## Keywords

These keywords were added by machine and not by the authors. This process is experimental and the keywords may be updated as the learning algorithm improves.

## 1 Introduction

Flocking or swarming in groups of social animals (birds, fish, ants, bees, etc.) that results in a particular global formation is an emergent collective behavior that continues to fascinate researchers [1, 7]. One would like to know if such a formation serves a higher purpose, and, if so, what that purpose is.

One well-studied flight-formation behavior is V-formation. Most of the work in this area has concentrated on devising simple dynamical rules that, when followed by each bird, eventually stabilize the flock to the desired V-formation [11, 12, 26]. This approach, however, does not shed very much light on the overall purpose of this emergent behavior.

In previous work [35, 36], we hypothesized that flying in V-formation is nothing but an optimal policy for a flocking-based Markov Decision Process (MDP) $$\mathcal {M}$$. States of $$\mathcal {M}$$, at discrete time t, are of the form $$({\varvec{x}}_i(t),{\varvec{v}}_i(t))$$, $$1\,{\leqslant }\,i \,{\leqslant }\,N$$, where $${\varvec{x}}_i(t)$$ and $${\varvec{v}}_i(t)$$ are N-vectors (for an N-bird flock) of 2-dimensional positions and velocities, respectively. $$\mathcal {M}$$’s transition relation, shown here for bird i is simply and generically given by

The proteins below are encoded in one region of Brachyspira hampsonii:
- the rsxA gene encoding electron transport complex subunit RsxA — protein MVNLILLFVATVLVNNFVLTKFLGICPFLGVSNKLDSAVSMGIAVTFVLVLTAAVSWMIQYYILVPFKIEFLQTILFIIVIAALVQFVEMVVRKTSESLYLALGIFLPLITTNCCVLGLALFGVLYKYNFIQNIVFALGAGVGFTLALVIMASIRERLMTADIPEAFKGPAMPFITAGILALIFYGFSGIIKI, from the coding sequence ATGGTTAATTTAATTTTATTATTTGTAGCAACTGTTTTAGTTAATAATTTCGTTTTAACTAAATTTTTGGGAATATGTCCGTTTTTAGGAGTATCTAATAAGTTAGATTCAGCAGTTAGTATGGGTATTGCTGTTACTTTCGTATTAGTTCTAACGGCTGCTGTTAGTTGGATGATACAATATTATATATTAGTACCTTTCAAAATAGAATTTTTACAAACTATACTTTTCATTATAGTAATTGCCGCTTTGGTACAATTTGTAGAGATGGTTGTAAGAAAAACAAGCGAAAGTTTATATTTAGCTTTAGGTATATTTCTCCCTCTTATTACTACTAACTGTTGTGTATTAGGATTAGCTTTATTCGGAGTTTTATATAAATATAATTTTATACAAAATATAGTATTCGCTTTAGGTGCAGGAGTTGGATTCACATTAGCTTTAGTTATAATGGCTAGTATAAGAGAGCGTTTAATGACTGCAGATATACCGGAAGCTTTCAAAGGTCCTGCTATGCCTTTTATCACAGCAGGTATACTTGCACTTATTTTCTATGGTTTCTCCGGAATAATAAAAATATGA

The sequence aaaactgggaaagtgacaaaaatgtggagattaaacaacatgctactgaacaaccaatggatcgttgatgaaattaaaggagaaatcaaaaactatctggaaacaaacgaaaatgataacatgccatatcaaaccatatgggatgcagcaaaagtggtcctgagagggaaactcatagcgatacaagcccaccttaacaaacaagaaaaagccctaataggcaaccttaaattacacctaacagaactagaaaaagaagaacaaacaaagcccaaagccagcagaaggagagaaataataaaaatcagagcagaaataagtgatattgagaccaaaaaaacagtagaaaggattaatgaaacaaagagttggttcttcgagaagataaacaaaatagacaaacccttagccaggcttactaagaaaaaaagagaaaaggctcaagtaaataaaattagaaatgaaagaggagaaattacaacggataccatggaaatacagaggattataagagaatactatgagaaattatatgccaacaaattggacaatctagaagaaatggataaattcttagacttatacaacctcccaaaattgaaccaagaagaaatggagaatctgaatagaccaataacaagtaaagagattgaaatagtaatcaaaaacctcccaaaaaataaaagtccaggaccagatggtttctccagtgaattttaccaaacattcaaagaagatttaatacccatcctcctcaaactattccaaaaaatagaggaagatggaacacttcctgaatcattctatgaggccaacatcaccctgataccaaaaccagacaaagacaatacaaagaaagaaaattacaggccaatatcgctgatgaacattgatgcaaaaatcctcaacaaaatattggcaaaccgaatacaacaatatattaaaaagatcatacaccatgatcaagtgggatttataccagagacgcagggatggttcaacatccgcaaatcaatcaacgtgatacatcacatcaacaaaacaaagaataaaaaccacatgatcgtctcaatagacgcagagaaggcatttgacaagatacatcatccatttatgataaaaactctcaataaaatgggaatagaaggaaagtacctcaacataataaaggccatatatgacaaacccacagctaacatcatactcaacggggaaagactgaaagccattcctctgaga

\begin{aligned} {\varvec{x}}_i(t + 1)= & {} {\varvec{x}}_i(t) + {\varvec{v}}_i(t+1),\\ {\varvec{v}}_i(t + 1)= & {} {\varvec{v}}_i(t) + {\varvec{a}}_i(t), \end{aligned}

where $${\varvec{a}}_i(t)$$ is an action, a 2-dimensional acceleration in this case, that bird i can take at time t. $$\mathcal {M}$$’s cost function reflects the energy-conservation, velocity-alignment and clear-view benefits enjoyed by a state of $$\mathcal {M}$$ (see Sect. 2).